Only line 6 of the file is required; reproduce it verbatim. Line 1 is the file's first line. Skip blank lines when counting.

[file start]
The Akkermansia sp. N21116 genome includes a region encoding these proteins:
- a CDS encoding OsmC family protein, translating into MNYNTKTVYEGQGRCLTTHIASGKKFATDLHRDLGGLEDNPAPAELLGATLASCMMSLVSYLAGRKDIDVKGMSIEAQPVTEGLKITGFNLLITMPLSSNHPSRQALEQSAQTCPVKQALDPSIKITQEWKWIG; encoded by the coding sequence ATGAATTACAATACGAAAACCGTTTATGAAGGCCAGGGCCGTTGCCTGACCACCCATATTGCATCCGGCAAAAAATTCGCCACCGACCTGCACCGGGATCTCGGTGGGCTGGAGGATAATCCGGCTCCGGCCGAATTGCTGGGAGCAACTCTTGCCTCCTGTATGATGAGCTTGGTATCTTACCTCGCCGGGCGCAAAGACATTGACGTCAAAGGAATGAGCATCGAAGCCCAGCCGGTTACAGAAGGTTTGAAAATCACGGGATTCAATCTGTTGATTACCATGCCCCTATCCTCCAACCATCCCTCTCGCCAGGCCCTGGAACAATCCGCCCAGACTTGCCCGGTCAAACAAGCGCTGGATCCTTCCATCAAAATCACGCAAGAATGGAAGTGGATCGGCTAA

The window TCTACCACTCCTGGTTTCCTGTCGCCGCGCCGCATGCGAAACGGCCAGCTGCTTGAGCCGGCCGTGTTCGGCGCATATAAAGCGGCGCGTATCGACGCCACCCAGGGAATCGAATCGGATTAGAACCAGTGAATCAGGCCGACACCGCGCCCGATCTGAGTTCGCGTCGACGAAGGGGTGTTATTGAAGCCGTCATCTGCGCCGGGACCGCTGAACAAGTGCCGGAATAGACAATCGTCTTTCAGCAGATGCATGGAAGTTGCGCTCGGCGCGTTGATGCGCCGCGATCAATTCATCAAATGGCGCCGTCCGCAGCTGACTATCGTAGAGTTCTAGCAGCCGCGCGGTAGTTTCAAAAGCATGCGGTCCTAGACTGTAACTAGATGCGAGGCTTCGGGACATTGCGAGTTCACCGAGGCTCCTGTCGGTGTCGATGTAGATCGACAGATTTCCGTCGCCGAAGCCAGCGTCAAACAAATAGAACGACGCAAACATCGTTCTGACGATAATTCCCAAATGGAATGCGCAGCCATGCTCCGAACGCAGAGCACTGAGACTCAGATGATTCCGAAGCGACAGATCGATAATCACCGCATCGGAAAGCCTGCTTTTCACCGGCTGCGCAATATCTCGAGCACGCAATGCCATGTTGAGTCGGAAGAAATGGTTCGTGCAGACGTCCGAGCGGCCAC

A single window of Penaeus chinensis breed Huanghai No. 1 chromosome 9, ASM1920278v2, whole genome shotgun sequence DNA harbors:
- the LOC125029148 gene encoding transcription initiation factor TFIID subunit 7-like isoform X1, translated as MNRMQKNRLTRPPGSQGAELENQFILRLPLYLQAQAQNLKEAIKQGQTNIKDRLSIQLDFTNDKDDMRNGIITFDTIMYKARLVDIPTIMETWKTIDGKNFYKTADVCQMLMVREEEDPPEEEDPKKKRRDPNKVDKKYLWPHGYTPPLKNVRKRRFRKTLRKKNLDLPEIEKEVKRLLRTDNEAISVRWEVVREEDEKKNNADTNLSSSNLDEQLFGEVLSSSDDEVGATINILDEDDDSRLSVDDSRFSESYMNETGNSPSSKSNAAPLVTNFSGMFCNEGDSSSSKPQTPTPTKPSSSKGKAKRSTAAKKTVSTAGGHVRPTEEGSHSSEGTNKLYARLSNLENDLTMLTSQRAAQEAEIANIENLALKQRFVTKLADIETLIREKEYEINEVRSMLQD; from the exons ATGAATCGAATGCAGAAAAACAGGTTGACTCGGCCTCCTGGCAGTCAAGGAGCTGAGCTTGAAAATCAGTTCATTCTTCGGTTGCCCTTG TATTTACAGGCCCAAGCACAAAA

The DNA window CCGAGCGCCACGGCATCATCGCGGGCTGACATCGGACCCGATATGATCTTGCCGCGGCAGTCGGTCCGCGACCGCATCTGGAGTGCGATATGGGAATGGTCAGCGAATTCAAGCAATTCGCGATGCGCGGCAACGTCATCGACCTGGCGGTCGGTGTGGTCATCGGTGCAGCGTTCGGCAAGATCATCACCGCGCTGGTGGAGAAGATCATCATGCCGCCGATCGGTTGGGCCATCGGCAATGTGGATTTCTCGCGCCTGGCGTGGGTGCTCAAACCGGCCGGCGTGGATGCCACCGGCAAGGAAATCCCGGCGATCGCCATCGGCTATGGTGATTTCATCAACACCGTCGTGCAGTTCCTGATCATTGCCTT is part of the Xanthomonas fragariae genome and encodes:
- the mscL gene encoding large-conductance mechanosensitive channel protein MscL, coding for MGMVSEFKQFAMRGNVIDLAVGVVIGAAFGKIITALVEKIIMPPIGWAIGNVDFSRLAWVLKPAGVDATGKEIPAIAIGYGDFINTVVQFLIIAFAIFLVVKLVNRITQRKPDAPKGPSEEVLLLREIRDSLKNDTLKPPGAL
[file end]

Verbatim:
The DNA window CCGAGCGCCACGGCATCATCGCGGGCTGACATCGGACCCGATATGATCTTGCCGCGGCAGTCGGTCCGCGACCGCATCTGGAGTGCGATATGGGAATGGTCAGCGAATTCAAGCAATTCGCGATGCGCGGCAACGTCATCGACCTGGCGGTCGGTGTGGTCATCGGTGCAGCGTTCGGCAAGATCATCACCGCGCTGGTGGAGAAGATCATCATGCCGCCGATCGGTTGGGCCATCGGCAATGTGGATTTCTCGCGCCTGGCGTGGGTGCTCAAACCGGCCGGCGTGGATGCCACCGGCAAGGAAATCCCGGCGATCGCCATCGGCTATGGTGATTTCATCAACACCGTCGTGCAGTTCCTGATCATTGCCTT is part of the Xanthomonas fragariae genome and encodes: